After describing Beethoven's study of Bach, William Kinderman proposes the thesis that "If Beethoven's interest in Bach ultimately centered on counterpoint and fugue, his Bachian affinities are also reflected in aspects of his rhythm, figuration, musical character, and formal procedures" (p. 83). Beethoven's ownership of the Kirnberger and Marpurg treatises is documented, as is his familiarity with the inventions and sinfonias, Well-Tempered Clavier, and Chromatic Fantasy and Fugue. Kinderman tracks inspiration for figuration, recitative, and quasi-improvisatory gestures to Bach. While the stilo fantastico was common in the German baroque (e.g., the organ music of Dietrich Buxtehude, Johann Reinken, and Johann Gottfried Walther), Bach's music was probably the only source that Beethoven knew. The Beethoven conversation books provide part of an interesting dialogue on fugue. The essay concludes with perceptive observations concerning fugue and variation in Beethoven's late works.
Walter Frisch could have discussed Brahms and Bach as contrapuntal composers who closed their era while looking back at the past, but he chose instead to advance more imaginative ideas in "Bach, Brahms, and the Emergence of Musical Modernism." Brahms was at the crux of historicism, and Frisch invokes the ideas of Theodor Adorno and Carl Dahlhaus that connect the past to the present as a dynamic innovation of humanism. Some parallels between Brahms and Bach are explored, as are composers' attitudes toward Bach at the turn of the century.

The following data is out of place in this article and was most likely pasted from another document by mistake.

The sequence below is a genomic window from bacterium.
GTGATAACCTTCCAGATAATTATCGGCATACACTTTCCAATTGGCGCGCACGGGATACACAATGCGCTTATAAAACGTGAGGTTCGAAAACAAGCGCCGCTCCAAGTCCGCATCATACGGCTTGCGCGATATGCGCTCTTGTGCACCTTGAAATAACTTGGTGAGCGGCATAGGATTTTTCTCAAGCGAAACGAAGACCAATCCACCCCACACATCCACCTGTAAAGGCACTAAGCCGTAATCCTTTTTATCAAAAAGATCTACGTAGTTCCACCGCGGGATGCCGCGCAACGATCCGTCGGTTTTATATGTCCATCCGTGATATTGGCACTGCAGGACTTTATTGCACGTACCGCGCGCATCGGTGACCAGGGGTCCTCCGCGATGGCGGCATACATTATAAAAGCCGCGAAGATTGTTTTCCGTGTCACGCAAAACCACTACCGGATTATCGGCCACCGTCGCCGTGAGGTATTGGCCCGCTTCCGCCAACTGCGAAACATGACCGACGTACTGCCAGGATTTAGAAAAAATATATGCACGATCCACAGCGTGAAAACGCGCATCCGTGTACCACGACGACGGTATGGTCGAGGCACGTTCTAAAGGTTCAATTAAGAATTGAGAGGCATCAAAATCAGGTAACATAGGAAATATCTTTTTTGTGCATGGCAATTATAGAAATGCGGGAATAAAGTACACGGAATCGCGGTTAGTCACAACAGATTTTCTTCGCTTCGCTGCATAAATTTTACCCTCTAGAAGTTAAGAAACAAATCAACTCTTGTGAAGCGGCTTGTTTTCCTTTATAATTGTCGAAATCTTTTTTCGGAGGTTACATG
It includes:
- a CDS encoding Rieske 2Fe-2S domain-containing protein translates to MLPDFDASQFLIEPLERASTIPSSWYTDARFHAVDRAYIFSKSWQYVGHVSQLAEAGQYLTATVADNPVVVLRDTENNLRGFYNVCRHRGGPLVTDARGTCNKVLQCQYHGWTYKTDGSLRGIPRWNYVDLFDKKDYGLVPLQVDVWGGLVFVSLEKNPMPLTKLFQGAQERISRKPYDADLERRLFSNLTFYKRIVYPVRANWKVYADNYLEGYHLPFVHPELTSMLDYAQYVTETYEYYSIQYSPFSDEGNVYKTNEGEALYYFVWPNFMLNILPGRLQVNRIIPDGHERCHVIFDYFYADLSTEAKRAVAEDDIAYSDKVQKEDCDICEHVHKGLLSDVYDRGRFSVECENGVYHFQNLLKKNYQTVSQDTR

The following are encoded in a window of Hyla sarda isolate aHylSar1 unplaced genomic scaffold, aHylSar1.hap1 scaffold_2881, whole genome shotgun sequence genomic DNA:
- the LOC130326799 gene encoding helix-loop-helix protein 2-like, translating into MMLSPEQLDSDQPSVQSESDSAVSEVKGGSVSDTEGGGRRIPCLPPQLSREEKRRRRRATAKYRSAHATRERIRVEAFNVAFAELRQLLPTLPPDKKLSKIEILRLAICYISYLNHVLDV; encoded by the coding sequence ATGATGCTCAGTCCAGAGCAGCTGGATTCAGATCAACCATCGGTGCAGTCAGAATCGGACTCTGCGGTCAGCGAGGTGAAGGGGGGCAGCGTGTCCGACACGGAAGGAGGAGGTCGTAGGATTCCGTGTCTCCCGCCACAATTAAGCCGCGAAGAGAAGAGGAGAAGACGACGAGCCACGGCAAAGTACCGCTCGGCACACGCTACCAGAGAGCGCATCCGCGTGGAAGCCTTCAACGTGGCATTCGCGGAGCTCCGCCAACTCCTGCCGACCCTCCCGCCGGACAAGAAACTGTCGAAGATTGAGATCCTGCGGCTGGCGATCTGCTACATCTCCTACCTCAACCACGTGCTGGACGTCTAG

Stephen Hinton has written much about twentieth-century music, including The Idea of Gebrauchsmusik: A Study of Musical Aesthetics in the Weimar Republic (1919-1933) with Particular Reference to Paul Hindemith (New York: Garland Publishing, 1989). Bach and Hindemith took Gebrauchsmusik to new heights, but Hinton instead assesses the idea of Hindemith as the Bach of the twentieth century in "Hindemith, Bach, and the Melancholy of Obligation." He discusses some amusing music examples, which he compares to painting a moustache on an old master and ties to Hindemith's dadaist leanings. He also evaluates the perspectives of Hindemith's Johann Sebastian Bach: Heritage and Obligation (London: Oxford University Press, 1952) and Adorno's "Bach Defended against His Devotees" (in Theodor Adorno, Prisms, trans. Samuel Weber and Shierry Weber [Cambridge: MIT Press, 1981], 135-46). Hindemith's concept of modernist interpretation follows nicely on the heels of Frisch's essay on modernism.
Creative Responses to Bach from Mozart to Hindemith has surprising cohesion for a volume written by six authors, and no redundancy. Christensen's essay establishes a theoretical background revisited in subsequent chapters. Marshall and Kinderman take similar approaches to compositional assimilation, and Frisch and Hinton both address modernism and historicism. Little of this volume is revelatory Bach research, but almost all of it displays interesting or original thinking about Bach's role in music history. Michael Marissen has edited a well-crafted book that will appeal to a wide audience of music readers.
EDWARD MCIRVINE College of Staten Island, City University of New York
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|Article Type:||Book Review|
|Date:||Jun 1, 1999|